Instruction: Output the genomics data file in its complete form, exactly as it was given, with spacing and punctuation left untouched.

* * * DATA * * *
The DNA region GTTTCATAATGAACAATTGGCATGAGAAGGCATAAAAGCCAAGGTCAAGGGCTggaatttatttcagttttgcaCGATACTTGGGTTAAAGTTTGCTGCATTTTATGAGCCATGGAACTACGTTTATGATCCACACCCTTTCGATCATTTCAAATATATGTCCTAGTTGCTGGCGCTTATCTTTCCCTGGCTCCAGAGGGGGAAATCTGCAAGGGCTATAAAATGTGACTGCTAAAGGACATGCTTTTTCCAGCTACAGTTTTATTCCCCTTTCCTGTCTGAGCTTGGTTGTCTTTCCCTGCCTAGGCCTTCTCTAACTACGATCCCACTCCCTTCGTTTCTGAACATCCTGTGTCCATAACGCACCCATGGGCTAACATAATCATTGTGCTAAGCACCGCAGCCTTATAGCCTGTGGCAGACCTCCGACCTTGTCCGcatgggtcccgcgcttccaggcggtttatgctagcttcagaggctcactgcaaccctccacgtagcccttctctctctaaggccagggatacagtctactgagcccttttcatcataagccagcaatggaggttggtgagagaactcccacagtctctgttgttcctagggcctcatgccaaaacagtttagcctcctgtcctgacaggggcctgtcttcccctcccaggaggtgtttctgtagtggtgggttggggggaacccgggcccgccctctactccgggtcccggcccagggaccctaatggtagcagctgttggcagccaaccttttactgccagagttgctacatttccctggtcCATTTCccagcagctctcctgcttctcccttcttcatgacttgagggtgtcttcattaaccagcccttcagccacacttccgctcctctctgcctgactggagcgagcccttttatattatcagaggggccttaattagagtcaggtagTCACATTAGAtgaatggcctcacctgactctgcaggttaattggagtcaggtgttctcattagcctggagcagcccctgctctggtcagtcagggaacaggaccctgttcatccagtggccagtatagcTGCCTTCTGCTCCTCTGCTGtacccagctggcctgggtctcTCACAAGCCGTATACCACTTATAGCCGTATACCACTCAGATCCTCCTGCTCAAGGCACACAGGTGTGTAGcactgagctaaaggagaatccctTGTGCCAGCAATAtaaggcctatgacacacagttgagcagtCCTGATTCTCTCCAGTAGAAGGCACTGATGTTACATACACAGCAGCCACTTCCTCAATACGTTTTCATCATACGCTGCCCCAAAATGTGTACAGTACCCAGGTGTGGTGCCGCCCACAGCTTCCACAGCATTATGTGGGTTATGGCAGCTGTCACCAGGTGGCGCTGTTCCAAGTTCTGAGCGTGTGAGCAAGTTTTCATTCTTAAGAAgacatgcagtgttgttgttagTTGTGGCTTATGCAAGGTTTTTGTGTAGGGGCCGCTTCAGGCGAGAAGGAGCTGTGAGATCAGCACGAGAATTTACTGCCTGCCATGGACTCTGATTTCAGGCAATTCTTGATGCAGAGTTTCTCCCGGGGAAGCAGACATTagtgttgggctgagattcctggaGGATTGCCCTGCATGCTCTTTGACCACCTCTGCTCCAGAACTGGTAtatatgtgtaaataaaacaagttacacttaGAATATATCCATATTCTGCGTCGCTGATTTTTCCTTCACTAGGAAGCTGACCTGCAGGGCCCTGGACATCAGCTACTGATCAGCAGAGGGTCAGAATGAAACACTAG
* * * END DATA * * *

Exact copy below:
The DNA region GTTTCATAATGAACAATTGGCATGAGAAGGCATAAAAGCCAAGGTCAAGGGCTggaatttatttcagttttgcaCGATACTTGGGTTAAAGTTTGCTGCATTTTATGAGCCATGGAACTACGTTTATGATCCACACCCTTTCGATCATTTCAAATATATGTCCTAGTTGCTGGCGCTTATCTTTCCCTGGCTCCAGAGGGGGAAATCTGCAAGGGCTATAAAATGTGACTGCTAAAGGACATGCTTTTTCCAGCTACAGTTTTATTCCCCTTTCCTGTCTGAGCTTGGTTGTCTTTCCCTGCCTAGGCCTTCTCTAACTACGATCCCACTCCCTTCGTTTCTGAACATCCTGTGTCCATAACGCACCCATGGGCTAACATAATCATTGTGCTAAGCACCGCAGCCTTATAGCCTGTGGCAGACCTCCGACCTTGTCCGcatgggtcccgcgcttccaggcggtttatgctagcttcagaggctcactgcaaccctccacgtagcccttctctctctaaggccagggatacagtctactgagcccttttcatcataagccagcaatggaggttggtgagagaactcccacagtctctgttgttcctagggcctcatgccaaaacagtttagcctcctgtcctgacaggggcctgtcttcccctcccaggaggtgtttctgtagtggtgggttggggggaacccgggcccgccctctactccgggtcccggcccagggaccctaatggtagcagctgttggcagccaaccttttactgccagagttgctacatttccctggtcCATTTCccagcagctctcctgcttctcccttcttcatgacttgagggtgtcttcattaaccagcccttcagccacacttccgctcctctctgcctgactggagcgagcccttttatattatcagaggggccttaattagagtcaggtagTCACATTAGAtgaatggcctcacctgactctgcaggttaattggagtcaggtgttctcattagcctggagcagcccctgctctggtcagtcagggaacaggaccctgttcatccagtggccagtatagcTGCCTTCTGCTCCTCTGCTGtacccagctggcctgggtctcTCACAAGCCGTATACCACTTATAGCCGTATACCACTCAGATCCTCCTGCTCAAGGCACACAGGTGTGTAGcactgagctaaaggagaatccctTGTGCCAGCAATAtaaggcctatgacacacagttgagcagtCCTGATTCTCTCCAGTAGAAGGCACTGATGTTACATACACAGCAGCCACTTCCTCAATACGTTTTCATCATACGCTGCCCCAAAATGTGTACAGTACCCAGGTGTGGTGCCGCCCACAGCTTCCACAGCATTATGTGGGTTATGGCAGCTGTCACCAGGTGGCGCTGTTCCAAGTTCTGAGCGTGTGAGCAAGTTTTCATTCTTAAGAAgacatgcagtgttgttgttagTTGTGGCTTATGCAAGGTTTTTGTGTAGGGGCCGCTTCAGGCGAGAAGGAGCTGTGAGATCAGCACGAGAATTTACTGCCTGCCATGGACTCTGATTTCAGGCAATTCTTGATGCAGAGTTTCTCCCGGGGAAGCAGACATTagtgttgggctgagattcctggaGGATTGCCCTGCATGCTCTTTGACCACCTCTGCTCCAGAACTGGTAtatatgtgtaaataaaacaagttacacttaGAATATATCCATATTCTGCGTCGCTGATTTTTCCTTCACTAGGAAGCTGACCTGCAGGGCCCTGGACATCAGCTACTGATCAGCAGAGGGTCAGAATGAAACACTAG